Jimmy’s blog: SEC reduces penalty for violating grad transfer rule

By Jimmy Hyams

SANDESTIN, FLA. – The SEC has voted to reduce the penalty from three years to one for a graduate transfer not meeting certain academic benchmarks, SEC Commissioner Greg Sankey announced Friday afternoon at the SEC Spring Meetings.

That clears the way for Notre Dame quarterback transfer Malik Zaire to attend Florida.

Florida was under the three-year penalty for two grad transfers who didn’t meet academic requirements two years ago.

Sankey said the initial penalty was five years, then was reduced to three years. Now it is one year.

“If a University accepts a grad transfer, we want that University as a partner’’ to make sure the grad transfer meets academic requirements, rather than just show up and play a sport.

Sankey said other schools have been subjected to the grad-transfer penalty, but he wouldn’t say how many nor would he say if any other school has an active penalty other than Florida.

“It’s been very few and that’s a good news story,’’ Sankey said.

Alabama basketball coach Avery Johnson said a school should be penalized if the grad transfer does not get a Masters from his new school.

“`I have a position: I think we should be passionate about that,’’ Sankey said, stopping short of saying a penalty should ensue if one doesn’t get a Masters.

“If you want to participate in intercollegiate athletics, you’re still to be a student.’’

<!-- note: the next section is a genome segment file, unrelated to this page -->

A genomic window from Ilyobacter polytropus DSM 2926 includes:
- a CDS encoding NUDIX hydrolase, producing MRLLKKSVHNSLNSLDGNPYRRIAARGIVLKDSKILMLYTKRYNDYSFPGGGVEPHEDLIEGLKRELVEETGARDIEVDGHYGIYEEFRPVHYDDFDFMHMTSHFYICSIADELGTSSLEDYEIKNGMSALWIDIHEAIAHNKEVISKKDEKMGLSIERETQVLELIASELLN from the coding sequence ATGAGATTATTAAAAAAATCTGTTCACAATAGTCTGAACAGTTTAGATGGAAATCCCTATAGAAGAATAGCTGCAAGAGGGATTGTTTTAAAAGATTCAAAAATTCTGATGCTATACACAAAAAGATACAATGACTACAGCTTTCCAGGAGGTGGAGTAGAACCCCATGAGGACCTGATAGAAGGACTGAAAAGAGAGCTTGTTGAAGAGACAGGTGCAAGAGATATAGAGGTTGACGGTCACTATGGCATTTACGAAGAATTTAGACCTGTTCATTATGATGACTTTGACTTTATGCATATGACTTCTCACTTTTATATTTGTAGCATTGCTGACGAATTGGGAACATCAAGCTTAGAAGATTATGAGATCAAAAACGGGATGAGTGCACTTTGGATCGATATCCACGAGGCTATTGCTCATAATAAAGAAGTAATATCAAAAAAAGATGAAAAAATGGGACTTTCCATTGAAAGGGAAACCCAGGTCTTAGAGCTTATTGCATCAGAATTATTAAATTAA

Sankey said he would like to see grad transfers get a Masters just like he would prefer to see an undergraduate get an undergraduate degree.

The SEC tabled a proposal regarding grad transfers matriculating from one SEC school to another.

Sankey said SEC football coaches and athletic directors had a “positive view of the concept’’ of allowing a football player to play in four games, yet still have four years of eligibility. That was proposed by the American Football Coaches Association.

“We all have to learn more,’’ Sankey said.

Sankey said he had “no sense’’ when such legislation might be adopted.

The current rule says a student-athlete may take a medical redshirt if the player doesn’t play more than 20 percent of his sport’s games and is injured during the first half of a season.

Regarding alcohol sales at non-premium areas during SEC sporting events on campus, Sankey said that is “still a conversation topic.’’

A number of non-SEC colleges allow beer sales in public areas of on-campus football games. Some allow it at selected Olympic sports.

The SEC wants to study the impact at places like West Virginia, which sells beer at football games and reported fewer incidents before and during games because it apparently averted binge drinking.

The SEC also eliminated a signing limit of 25 in football, instead  saying it would abide by NCAA legislation which also limits the cap in football to a “hard’’ 25.

NBA Commissioner Adam Silver said he doesn’t like the league’s “one-and-done rule’’ and that it’s not good for either the NBA or college.

Silver got a nod of support from Sankey.

“I think we’d welcome longer stays (of men’s basketball players in college),’’ Sankey said. “In fact, I know we’d welcome longer stays.’’

In other news, Sankey said:

*Athletic directors voted to add more plays for replay review in baseball.

*The SEC gave the commissioner the authority to re-schedule a football game postponed due to weather. Sankey also reiterated that for a team to be eligible for the SEC championship game, it must play eight conference games.

*In deference to a recent Arkansas law, Sankey opposes guns allowed at sporting events due to the “level of emotion, intensity and closeness’’ in a stadium or arena. “I’m not a fan of having a lot of weapons close to athletic venues.’’

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